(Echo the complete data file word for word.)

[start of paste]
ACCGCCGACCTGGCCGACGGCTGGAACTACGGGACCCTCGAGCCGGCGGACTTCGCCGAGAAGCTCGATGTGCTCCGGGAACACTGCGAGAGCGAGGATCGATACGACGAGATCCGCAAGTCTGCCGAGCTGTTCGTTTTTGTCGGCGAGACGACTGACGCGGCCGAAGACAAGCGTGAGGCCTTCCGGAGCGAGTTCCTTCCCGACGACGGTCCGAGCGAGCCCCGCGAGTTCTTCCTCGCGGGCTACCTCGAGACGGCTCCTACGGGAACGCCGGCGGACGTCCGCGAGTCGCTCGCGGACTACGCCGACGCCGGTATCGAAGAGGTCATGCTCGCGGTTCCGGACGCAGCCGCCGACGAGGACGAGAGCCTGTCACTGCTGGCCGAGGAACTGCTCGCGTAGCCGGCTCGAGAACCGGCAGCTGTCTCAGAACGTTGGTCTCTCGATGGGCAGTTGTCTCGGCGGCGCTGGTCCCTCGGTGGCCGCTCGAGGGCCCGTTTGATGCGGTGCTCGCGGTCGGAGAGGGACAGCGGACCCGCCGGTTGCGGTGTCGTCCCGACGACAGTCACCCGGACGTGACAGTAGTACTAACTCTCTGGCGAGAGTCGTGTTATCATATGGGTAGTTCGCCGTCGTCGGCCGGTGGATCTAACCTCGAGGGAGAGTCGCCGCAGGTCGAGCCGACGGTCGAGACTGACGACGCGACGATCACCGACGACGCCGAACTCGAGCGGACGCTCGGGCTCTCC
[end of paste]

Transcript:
ACCGCCGACCTGGCCGACGGCTGGAACTACGGGACCCTCGAGCCGGCGGACTTCGCCGAGAAGCTCGATGTGCTCCGGGAACACTGCGAGAGCGAGGATCGATACGACGAGATCCGCAAGTCTGCCGAGCTGTTCGTTTTTGTCGGCGAGACGACTGACGCGGCCGAAGACAAGCGTGAGGCCTTCCGGAGCGAGTTCCTTCCCGACGACGGTCCGAGCGAGCCCCGCGAGTTCTTCCTCGCGGGCTACCTCGAGACGGCTCCTACGGGAACGCCGGCGGACGTCCGCGAGTCGCTCGCGGACTACGCCGACGCCGGTATCGAAGAGGTCATGCTCGCGGTTCCGGACGCAGCCGCCGACGAGGACGAGAGCCTGTCACTGCTGGCCGAGGAACTGCTCGCGTAGCCGGCTCGAGAACCGGCAGCTGTCTCAGAACGTTGGTCTCTCGATGGGCAGTTGTCTCGGCGGCGCTGGTCCCTCGGTGGCCGCTCGAGGGCCCGTTTGATGCGGTGCTCGCGGTCGGAGAGGGACAGCGGACCCGCCGGTTGCGGTGTCGTCCCGACGACAGTCACCCGGACGTGACAGTAGTACTAACTCTCTGGCGAGAGTCGTGTTATCATATGGGTAGTTCGCCGTCGTCGGCCGGTGGATCTAACCTCGAGGGAGAGTCGCCGCAGGTCGAGCCGACGGTCGAGACTGACGACGCGACGATCACCGACGACGCCGAACTCGAGCGGACGCTCGGGCTCTCC